It’s the 10 July, a sunny, hot day in Budapest and at the Pop Up Park preparation is ongoing for the Hackday. Our team has organised activities which will help to refine the collection and selection of ideas to solve some of the most pressing mobility challenges concerning the Műegyetem embankment and Batthyány Square. Although several participants have been invited per email and the gathering has been publicised on social media, the area is decorated with posters and other project visuals: there may be passers-by who are curious to check out what is going on and share their view.
At 4 p.m. the event starts and a brainstorming is launched, building on the results of the Presentation Day. For the embankment, the two concepts that have to be discussed and detailed are (1) the “University Duna Experience”, which aims to create 4 crossing points to facilitate pedestrians’ access to the lower quay of the Danube and ease the traffic on the upper embankment; (2) the “University Terrace”, foreseeing a redevelopment of the area where the main entrance to the university is located in order to connect it to the river. Concerning Batthyány Square, one proposal – “The space is ours” – concerns the reorganisation of traffic around the Bem embankment through restricted circulation or traffic engineering interventions; the other concept is to allow direct access to the buildings in the square by levelling up the pavement of the roads as well as to increase the amount of elements and the infrastructure suggesting the existence of a community space.
About 50 people, including some tourists, participate in the co-creation of concepts and in voting their favourite ideas among the 20 micro-intervention proposals presented by the team. 10 interventions end up being selected after 2 hours of discussion, notably:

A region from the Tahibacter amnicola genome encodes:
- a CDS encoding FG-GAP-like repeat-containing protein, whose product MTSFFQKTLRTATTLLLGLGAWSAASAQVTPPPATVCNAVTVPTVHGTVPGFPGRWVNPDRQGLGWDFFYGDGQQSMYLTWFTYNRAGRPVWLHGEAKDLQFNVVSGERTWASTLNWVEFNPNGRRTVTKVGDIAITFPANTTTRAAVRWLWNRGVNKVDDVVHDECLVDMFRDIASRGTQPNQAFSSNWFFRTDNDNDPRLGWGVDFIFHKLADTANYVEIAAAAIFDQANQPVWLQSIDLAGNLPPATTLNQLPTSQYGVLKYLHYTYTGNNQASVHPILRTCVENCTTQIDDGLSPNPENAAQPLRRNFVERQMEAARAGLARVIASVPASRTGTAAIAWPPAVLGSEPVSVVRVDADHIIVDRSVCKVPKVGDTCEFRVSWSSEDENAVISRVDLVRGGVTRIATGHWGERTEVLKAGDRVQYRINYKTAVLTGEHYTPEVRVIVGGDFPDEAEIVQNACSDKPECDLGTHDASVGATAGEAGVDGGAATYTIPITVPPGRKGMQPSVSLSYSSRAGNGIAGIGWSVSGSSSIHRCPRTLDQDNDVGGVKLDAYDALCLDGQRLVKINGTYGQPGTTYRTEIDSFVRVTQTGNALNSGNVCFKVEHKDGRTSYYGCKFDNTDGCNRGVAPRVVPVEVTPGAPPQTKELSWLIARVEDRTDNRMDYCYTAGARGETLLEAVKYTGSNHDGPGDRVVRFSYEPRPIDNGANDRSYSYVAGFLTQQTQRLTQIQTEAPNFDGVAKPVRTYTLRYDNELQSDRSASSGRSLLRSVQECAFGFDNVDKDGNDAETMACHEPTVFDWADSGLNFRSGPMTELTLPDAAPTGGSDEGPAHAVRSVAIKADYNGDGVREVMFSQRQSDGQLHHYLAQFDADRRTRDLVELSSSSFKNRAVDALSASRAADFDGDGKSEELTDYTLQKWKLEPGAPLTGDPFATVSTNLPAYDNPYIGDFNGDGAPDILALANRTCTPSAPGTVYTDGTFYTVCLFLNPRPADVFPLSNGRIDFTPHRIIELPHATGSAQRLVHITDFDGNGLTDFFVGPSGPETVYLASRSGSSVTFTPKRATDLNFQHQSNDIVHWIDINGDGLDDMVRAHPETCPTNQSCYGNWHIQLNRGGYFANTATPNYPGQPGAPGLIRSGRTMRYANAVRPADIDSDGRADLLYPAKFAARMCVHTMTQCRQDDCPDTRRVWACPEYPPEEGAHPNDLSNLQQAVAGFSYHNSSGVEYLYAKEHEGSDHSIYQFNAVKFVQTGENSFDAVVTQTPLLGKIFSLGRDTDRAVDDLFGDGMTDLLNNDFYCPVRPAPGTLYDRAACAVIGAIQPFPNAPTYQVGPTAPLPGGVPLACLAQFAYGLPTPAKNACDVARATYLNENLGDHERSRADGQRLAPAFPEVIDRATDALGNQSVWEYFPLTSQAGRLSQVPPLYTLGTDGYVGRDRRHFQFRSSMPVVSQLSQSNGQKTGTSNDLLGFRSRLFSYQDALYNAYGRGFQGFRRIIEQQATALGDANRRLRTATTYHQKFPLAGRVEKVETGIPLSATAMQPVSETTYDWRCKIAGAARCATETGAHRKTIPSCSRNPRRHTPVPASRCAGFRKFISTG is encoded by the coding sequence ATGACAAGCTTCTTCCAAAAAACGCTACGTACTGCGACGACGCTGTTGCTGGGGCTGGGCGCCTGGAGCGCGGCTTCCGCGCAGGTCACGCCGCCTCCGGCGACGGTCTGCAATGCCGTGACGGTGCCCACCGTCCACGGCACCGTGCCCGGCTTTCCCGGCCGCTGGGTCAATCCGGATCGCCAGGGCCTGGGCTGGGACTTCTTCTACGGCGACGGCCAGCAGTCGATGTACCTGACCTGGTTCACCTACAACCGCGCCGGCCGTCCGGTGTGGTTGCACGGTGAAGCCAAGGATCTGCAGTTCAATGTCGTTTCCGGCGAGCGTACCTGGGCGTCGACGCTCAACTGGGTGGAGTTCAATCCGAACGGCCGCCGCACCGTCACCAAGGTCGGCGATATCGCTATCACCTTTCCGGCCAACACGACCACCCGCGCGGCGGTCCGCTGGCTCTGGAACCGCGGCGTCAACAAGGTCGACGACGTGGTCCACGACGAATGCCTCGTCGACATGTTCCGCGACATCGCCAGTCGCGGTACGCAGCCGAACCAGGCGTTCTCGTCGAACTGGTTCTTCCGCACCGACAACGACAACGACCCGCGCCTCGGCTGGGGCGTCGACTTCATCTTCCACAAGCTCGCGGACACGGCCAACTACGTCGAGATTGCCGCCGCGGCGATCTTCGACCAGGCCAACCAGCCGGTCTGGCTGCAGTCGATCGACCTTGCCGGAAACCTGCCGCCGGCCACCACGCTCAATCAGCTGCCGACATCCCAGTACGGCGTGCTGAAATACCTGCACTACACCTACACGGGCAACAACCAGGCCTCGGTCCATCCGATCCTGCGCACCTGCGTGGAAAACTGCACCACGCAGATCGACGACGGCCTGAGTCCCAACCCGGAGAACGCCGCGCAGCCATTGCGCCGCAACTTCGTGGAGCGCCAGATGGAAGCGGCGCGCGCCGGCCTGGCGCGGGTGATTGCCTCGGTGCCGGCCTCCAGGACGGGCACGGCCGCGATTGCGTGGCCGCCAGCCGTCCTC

- establishment of info points to facilitate passengers’ transfer
- installation of elevators and ramps to increase the accessibility of the river banks – this measure is meant to meet the needs of people with reduced mobility and create a stronger connection between the city and the river
- creation of a Mobility Point to encourage the use of sustainable transportation means – for instance, bike parks, e-charging points, bike sharing docks and car sharing stations could be installed
- deployment of multifunctional areas offering various services – this should increase the community feeling and lead to a different use of spaces with lesser focus on motorised transport
- creation of zebra crossings that are not regulated by traffic lights between the road and the river bank – this could improve the access to the river and lead to slow down traffic, incentivising the use of other means of transportation
- traffic restriction on the lower embankment during weekends – although this would enhance the access to the river through sustainable transportation means, it may have undesirable effects on traffic on other arteries in the city
- covering the lower embankment – this is a busy street linking the Southern and Northern parts of the city. Covering it would enable citizens and tourists to have direct access to the lower embankment
- installation of floating docks on the river offering spaces and facilities for the community – these would be a valid alternative to a river promenade, something that is not possible to build due to lack of space
- widening the staircase towards the Danube – this would create a new, enjoyable community space. Security against flooding should be maintained.
- deployment of inclusive infrastructure and plants to improve spaces dedicated to the community – currently, there are no seating opportunities close to the river in front of the University of Technology and Economics and the green area is not used for recreational activities.
The latter two seem to be the most popular ideas. It is worth noting that these ideas will also be rediscussed with representatives of MEOSZ, the National Federation of Associations for Disabled People). Moreover, they will be presented and further developed during the 3rd Citizen Mobility Lab Roadshow. During this event, the focus will be mostly on the relation between the river and the city.
Each idea will be analysed in detail, considering: target audience, challenge that is being tackled, specific intervention, actions needed to implement it (e.g. collection of statistics on pedestrian traffic in a certain area, analysis of the illumination quality, etc.), resources, timeline and rationale, including advantages and disadvantages of the interventions. Only 5 of the concepts will be endorsed during an ad-hoc Quadruple Helix Stakeholder meeting (that is a meeting with citizens, public authorities, representatives of the industry and representative of academia) in autumn and only 3 will be actually prototyped, tested and assessed.